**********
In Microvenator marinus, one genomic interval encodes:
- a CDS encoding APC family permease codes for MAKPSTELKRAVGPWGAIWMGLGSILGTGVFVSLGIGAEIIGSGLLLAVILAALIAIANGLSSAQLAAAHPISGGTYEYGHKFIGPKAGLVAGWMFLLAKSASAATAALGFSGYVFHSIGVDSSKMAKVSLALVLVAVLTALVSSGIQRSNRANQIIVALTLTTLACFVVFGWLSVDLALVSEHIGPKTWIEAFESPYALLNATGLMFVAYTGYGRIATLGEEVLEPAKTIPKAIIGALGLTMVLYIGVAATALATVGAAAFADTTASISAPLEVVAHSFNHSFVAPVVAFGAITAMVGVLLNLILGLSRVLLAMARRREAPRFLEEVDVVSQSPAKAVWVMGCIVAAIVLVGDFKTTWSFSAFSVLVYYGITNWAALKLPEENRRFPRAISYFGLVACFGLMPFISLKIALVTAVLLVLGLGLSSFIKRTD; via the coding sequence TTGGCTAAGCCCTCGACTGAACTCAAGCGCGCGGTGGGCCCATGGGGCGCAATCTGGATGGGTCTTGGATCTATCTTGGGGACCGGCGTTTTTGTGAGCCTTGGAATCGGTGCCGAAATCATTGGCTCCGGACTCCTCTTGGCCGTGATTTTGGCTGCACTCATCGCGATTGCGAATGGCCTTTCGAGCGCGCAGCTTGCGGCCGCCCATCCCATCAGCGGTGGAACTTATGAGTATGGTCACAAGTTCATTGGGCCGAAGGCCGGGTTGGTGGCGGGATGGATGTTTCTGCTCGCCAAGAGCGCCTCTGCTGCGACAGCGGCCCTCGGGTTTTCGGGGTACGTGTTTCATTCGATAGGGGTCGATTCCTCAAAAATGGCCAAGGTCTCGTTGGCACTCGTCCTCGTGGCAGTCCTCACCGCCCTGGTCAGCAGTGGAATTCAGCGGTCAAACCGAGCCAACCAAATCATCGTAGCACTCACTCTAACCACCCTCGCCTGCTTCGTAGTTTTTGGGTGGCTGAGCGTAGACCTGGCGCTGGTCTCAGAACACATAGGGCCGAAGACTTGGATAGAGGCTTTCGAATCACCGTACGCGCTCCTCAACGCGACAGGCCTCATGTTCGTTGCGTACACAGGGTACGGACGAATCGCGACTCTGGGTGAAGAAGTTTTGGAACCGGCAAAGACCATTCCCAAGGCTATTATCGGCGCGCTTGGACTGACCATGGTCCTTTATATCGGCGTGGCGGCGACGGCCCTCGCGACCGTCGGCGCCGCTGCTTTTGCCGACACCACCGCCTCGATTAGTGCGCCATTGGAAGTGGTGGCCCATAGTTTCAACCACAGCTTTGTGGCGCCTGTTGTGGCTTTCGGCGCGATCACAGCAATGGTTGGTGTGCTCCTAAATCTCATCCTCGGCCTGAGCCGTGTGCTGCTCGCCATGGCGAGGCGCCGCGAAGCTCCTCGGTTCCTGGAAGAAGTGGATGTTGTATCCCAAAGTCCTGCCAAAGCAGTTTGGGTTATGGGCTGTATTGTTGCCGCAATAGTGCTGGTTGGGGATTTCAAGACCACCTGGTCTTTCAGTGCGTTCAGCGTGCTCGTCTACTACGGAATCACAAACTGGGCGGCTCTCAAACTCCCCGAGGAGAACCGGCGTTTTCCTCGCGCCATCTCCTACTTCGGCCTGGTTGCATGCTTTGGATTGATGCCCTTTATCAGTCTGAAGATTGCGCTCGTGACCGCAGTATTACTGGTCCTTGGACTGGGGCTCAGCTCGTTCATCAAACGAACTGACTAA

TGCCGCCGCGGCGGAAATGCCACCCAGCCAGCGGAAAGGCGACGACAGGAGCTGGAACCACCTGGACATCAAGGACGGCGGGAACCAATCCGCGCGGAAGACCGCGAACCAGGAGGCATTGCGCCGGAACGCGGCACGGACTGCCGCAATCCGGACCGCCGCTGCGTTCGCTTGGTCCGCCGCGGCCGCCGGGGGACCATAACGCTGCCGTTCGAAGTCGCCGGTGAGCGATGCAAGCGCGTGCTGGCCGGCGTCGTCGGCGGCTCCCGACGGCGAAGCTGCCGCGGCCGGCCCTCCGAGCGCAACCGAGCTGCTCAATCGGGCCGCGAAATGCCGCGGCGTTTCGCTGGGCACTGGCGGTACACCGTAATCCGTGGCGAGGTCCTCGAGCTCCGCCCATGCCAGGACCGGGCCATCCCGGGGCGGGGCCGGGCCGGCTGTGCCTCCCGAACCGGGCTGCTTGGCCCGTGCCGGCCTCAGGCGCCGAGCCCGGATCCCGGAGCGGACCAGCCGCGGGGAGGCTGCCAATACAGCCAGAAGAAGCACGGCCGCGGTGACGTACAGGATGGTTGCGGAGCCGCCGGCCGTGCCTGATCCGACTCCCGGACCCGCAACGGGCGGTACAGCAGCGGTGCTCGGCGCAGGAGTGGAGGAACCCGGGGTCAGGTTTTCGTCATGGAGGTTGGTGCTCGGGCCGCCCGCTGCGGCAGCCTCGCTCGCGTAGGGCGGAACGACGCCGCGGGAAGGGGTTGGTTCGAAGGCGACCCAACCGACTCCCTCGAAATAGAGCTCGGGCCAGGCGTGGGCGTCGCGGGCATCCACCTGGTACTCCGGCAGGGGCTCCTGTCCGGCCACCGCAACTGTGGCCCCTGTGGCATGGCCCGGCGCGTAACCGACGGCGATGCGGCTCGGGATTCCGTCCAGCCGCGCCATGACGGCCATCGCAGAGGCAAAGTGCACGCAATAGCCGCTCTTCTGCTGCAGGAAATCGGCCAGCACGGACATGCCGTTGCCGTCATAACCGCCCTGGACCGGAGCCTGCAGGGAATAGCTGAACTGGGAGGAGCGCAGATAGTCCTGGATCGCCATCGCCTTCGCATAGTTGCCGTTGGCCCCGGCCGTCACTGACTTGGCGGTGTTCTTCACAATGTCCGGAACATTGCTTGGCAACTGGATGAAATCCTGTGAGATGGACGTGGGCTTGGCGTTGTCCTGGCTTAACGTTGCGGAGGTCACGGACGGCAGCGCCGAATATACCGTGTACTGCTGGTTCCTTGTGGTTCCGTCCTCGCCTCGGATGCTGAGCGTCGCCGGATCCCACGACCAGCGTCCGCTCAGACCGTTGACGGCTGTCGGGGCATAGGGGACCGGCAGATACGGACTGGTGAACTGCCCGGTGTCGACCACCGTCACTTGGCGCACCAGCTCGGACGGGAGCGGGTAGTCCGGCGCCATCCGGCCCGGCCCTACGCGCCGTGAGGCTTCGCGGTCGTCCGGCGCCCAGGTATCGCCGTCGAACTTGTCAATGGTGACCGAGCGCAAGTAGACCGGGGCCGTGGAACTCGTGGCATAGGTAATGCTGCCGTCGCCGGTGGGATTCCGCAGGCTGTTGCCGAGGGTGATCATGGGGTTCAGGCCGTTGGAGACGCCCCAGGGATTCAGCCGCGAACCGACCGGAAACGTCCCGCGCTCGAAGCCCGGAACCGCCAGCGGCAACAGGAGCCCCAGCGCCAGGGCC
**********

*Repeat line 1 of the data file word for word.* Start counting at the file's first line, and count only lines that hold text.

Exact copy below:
In Microvenator marinus, one genomic interval encodes: